Homogeneous Catalysis and Reaction Design
Bill Morandi joined the ETH Zurich in 2018 as Professor of Organic Chemistry. Information about his current research can be found here. This website documents the activities of the group at the Max-Planck-Institut für Kohlenforschung (until 2018).
The “homogeneous catalysis and reaction design” group has a fundamental interest in developing innovative synthetic methodologies for applications across the molecular sciences, with a particular interest in establishing new concepts in catalysis. An interdisciplinary approach drawing from the areas of organic synthesis, organometallic chemistry, supramolecular chemistry, medicinal chemistry and inorganic chemistry will be used to rationally design innovative catalytic solutions to major synthetic challenges.
Catalytic reversible reactions, such as alkene metathesis and transfer hydrogenation, have had an auspicious impact on the molecular sciences. We are currently developing “shuttle catalysis” reactions that parallel the mechanism of transfer hydrogenation through the reversible transfer of chemical moieties beyond hydrogen, to address synthetically relevant challenges in catalysis and provide new disconnections for synthetic chemists.
The alcohol group is one the most widespread functional groups in organic synthesis. Additionally, alcohols are ubiquitous in renewable feedstocks, such as carbohydrate derivatives. Therefore, methods for the transformation and functionalization of alcohols are in high demand in synthesis. The research area “aliphatic C–O bond activation” targets the development of novel transformations employing alcohol derivatives as starting materials, with a particular emphasis on the selective functionalization of polyol derivatives.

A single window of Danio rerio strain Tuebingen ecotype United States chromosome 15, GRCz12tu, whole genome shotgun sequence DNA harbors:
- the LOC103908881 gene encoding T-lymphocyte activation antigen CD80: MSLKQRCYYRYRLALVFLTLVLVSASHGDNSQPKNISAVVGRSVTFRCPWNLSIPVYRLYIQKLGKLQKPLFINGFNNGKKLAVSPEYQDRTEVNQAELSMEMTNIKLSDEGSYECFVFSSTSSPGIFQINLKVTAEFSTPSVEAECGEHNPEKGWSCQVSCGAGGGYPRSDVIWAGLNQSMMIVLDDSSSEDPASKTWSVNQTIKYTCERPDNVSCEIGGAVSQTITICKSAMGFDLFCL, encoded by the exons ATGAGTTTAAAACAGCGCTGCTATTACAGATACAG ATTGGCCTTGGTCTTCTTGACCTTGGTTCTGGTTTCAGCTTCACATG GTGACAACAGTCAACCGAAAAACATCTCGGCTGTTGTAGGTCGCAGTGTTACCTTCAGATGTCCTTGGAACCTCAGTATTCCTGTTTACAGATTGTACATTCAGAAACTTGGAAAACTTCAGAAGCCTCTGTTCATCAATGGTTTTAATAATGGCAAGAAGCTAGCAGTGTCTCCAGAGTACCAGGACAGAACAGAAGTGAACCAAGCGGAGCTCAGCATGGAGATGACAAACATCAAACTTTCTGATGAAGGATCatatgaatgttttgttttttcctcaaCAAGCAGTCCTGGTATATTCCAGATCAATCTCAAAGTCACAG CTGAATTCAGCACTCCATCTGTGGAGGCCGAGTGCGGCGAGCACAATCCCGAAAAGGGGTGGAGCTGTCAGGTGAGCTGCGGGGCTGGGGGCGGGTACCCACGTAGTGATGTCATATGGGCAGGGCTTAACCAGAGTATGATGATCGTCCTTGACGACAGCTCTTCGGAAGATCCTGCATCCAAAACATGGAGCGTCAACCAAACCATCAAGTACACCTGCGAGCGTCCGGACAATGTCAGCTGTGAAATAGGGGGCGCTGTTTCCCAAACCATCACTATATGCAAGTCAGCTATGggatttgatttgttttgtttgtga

The formation of C–N bonds is one of the major challenges in the preparation of bioactive molecules. The direct catalytic amination of hydrocarbons is an attractive approach to address this challenge and has been the subject of intense research efforts. However, most of the methods developed thus far lead to the installation of a protected form of the versatile primary amine group, requiring additional and often challenging protecting group manipulations. In contrast, the research program “Direct Catalytic Synthesis of Unprotected Amines” circumvents the protecting group limitation by enabling a direct access to the desired primary amine. Besides its synthetic potential, this project also addresses a fundamental challenge in catalysis, namely the synthesis of unprotected functionalized molecules that are prone to deactivating coordination of metal catalysts.
Website of Bill Morandi:
Follow the Morandi Lab on Twitter!